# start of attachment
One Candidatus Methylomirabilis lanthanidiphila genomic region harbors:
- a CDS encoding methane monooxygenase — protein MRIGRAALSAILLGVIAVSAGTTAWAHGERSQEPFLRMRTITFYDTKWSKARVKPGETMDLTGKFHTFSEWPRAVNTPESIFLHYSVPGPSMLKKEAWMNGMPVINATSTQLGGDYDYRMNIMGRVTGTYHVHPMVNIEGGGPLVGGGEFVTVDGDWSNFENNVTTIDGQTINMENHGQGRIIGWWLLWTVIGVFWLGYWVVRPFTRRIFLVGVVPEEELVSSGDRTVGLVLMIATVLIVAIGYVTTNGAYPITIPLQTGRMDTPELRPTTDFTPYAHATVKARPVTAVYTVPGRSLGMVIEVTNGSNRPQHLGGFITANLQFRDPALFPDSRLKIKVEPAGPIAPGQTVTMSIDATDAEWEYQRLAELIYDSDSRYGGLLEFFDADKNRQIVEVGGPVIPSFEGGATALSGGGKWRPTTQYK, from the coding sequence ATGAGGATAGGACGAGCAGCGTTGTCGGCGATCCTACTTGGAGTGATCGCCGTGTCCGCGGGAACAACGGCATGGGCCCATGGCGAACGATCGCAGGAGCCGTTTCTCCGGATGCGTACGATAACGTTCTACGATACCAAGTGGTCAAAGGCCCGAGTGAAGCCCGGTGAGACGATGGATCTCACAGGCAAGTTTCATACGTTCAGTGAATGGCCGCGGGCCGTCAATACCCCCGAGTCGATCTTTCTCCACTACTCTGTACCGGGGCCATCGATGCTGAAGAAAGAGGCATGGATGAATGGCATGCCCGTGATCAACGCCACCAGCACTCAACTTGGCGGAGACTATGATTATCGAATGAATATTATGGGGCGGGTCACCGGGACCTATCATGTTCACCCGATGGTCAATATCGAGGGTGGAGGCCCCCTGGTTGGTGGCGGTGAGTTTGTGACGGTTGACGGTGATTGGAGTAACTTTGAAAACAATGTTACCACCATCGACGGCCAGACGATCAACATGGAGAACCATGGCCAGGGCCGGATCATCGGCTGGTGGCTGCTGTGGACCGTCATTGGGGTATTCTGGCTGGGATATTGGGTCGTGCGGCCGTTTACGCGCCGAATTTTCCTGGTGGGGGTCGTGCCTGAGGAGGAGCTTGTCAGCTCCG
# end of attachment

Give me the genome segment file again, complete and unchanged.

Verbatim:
One Candidatus Methylomirabilis lanthanidiphila genomic region harbors:
- a CDS encoding methane monooxygenase — protein MRIGRAALSAILLGVIAVSAGTTAWAHGERSQEPFLRMRTITFYDTKWSKARVKPGETMDLTGKFHTFSEWPRAVNTPESIFLHYSVPGPSMLKKEAWMNGMPVINATSTQLGGDYDYRMNIMGRVTGTYHVHPMVNIEGGGPLVGGGEFVTVDGDWSNFENNVTTIDGQTINMENHGQGRIIGWWLLWTVIGVFWLGYWVVRPFTRRIFLVGVVPEEELVSSGDRTVGLVLMIATVLIVAIGYVTTNGAYPITIPLQTGRMDTPELRPTTDFTPYAHATVKARPVTAVYTVPGRSLGMVIEVTNGSNRPQHLGGFITANLQFRDPALFPDSRLKIKVEPAGPIAPGQTVTMSIDATDAEWEYQRLAELIYDSDSRYGGLLEFFDADKNRQIVEVGGPVIPSFEGGATALSGGGKWRPTTQYK, from the coding sequence ATGAGGATAGGACGAGCAGCGTTGTCGGCGATCCTACTTGGAGTGATCGCCGTGTCCGCGGGAACAACGGCATGGGCCCATGGCGAACGATCGCAGGAGCCGTTTCTCCGGATGCGTACGATAACGTTCTACGATACCAAGTGGTCAAAGGCCCGAGTGAAGCCCGGTGAGACGATGGATCTCACAGGCAAGTTTCATACGTTCAGTGAATGGCCGCGGGCCGTCAATACCCCCGAGTCGATCTTTCTCCACTACTCTGTACCGGGGCCATCGATGCTGAAGAAAGAGGCATGGATGAATGGCATGCCCGTGATCAACGCCACCAGCACTCAACTTGGCGGAGACTATGATTATCGAATGAATATTATGGGGCGGGTCACCGGGACCTATCATGTTCACCCGATGGTCAATATCGAGGGTGGAGGCCCCCTGGTTGGTGGCGGTGAGTTTGTGACGGTTGACGGTGATTGGAGTAACTTTGAAAACAATGTTACCACCATCGACGGCCAGACGATCAACATGGAGAACCATGGCCAGGGCCGGATCATCGGCTGGTGGCTGCTGTGGACCGTCATTGGGGTATTCTGGCTGGGATATTGGGTCGTGCGGCCGTTTACGCGCCGAATTTTCCTGGTGGGGGTCGTGCCTGAGGAGGAGCTTGTCAGCTCCG